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De Blasio Heads To Albany, Mounts Charm Offensive Against Legislature

ALBANY (CBSNewYork) -- A week on the job and Mayor Bill de Blasio took his bully pulpit to the state capital on Wednesday to show that as far as the Legislature is concerned, he is the anti-Mike Bloomberg.

The first thing de Blasio did on his first trip to Albany as New York City's chief executive was met with powerful Assembly Speaker Sheldon Silver, CBS 2's Marcia Kramer reported.

"With all due respect to Mayor Bloomberg this is about showing respect to the leadership in Albany," de Blasio said.

Bloomberg often tried to shove his agenda down lawmakers' throats -- like with his failed West Side stadium plan and congestion pricing. De Blasio's approach was more like a charm offensive.

"This is not just about politics 101. You learn on the playground in kindergarten how to get along with people," de Blasio said.

The new mayor climbed up and down the capital building's massive staircases to meet with various groups of lawmakers, and was stopped on the way by labor leaders from the police, Correction and fire department to name a few.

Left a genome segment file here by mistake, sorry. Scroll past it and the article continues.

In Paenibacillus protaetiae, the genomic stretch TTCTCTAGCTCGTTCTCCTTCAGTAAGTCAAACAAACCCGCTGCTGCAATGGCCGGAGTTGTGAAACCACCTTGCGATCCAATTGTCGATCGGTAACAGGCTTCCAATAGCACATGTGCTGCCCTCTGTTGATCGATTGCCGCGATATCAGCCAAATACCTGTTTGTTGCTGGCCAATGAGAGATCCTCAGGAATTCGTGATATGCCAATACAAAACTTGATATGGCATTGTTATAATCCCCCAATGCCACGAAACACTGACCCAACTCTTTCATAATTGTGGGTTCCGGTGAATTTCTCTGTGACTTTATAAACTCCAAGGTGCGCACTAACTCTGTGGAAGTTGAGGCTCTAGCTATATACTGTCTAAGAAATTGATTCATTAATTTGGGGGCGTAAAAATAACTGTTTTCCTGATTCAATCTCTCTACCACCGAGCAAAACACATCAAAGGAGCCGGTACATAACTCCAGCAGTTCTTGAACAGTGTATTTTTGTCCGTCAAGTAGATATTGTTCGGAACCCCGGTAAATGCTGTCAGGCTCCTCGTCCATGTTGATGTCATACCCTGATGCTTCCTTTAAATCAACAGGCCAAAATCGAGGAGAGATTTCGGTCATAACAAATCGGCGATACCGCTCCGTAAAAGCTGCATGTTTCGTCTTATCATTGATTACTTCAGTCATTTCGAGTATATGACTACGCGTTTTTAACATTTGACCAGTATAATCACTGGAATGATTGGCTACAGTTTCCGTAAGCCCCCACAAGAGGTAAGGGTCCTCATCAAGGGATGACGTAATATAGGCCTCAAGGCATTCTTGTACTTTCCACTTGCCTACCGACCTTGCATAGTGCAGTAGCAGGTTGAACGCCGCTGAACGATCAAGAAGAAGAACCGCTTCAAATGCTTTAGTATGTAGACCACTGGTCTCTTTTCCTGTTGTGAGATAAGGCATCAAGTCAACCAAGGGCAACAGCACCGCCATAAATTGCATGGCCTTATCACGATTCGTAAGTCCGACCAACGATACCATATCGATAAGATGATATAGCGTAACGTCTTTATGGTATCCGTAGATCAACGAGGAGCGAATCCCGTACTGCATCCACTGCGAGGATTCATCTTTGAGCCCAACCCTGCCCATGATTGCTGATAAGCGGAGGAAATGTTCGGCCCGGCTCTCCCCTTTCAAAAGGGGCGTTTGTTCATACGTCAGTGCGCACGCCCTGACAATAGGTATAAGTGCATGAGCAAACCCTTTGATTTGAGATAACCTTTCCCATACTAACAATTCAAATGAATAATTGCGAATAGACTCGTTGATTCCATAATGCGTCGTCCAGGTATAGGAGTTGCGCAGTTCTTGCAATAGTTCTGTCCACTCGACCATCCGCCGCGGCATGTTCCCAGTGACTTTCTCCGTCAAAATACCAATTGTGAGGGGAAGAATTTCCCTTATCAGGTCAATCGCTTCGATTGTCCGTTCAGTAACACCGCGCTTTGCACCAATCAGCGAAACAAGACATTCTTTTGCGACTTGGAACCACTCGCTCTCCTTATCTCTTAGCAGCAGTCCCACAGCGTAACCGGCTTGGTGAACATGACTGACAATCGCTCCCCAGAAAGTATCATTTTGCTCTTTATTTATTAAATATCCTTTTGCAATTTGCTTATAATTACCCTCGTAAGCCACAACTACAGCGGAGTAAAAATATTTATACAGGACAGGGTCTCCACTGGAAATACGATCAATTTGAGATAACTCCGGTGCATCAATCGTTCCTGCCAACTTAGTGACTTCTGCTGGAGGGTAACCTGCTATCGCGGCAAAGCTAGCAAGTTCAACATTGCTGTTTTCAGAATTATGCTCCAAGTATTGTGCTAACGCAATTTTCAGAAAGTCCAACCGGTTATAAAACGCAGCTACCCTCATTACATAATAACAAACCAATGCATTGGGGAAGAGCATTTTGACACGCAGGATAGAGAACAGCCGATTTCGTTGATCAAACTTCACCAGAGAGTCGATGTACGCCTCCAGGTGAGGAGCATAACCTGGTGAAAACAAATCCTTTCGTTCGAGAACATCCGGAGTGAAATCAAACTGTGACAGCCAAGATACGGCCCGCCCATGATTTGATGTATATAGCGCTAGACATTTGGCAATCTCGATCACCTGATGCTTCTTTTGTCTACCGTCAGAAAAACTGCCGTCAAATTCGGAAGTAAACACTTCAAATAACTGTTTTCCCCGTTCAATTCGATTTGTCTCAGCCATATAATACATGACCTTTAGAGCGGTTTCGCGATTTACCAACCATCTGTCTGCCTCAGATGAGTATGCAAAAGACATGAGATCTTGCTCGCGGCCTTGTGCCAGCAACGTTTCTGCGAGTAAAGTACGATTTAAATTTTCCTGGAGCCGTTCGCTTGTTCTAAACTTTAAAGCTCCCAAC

But his main goal was to drum up support for a tax on the wealthy to pay for universal pre-kindergarten and other educational programs.

"This is exactly the moment to right the wrong," de Blasio said.

De Blasio compared his demand for $530 million a year for five years to the demand by former Mayor David Dinkins for a seven-year safe streets-safe cities tax surcharge that allowed the city to hire 10,000 additional cops and begin the march to a safer city.

"It was a seven-year tax that lapsed on time having achieved its goal. We're calling for a five-year tax that funds pre-K. We will achieve our goals and it will lapse on time," de Blasio said.

De Blasio's lobbying pitch worked on a number of people. In a light moment the 6-foot-5 mayor jokingly ducked to show he and the shorter assembly speaker are eye to eye on pre-K.

"We should give the man what he wants," Silver said.

De Blasio still has to win over Gov. Andrew Cuomo, who wants to run for re-election this year as a tax cutter, not a tax-raiser.

The new mayor also expressed support for raising minimum wage and the "Dream Act."

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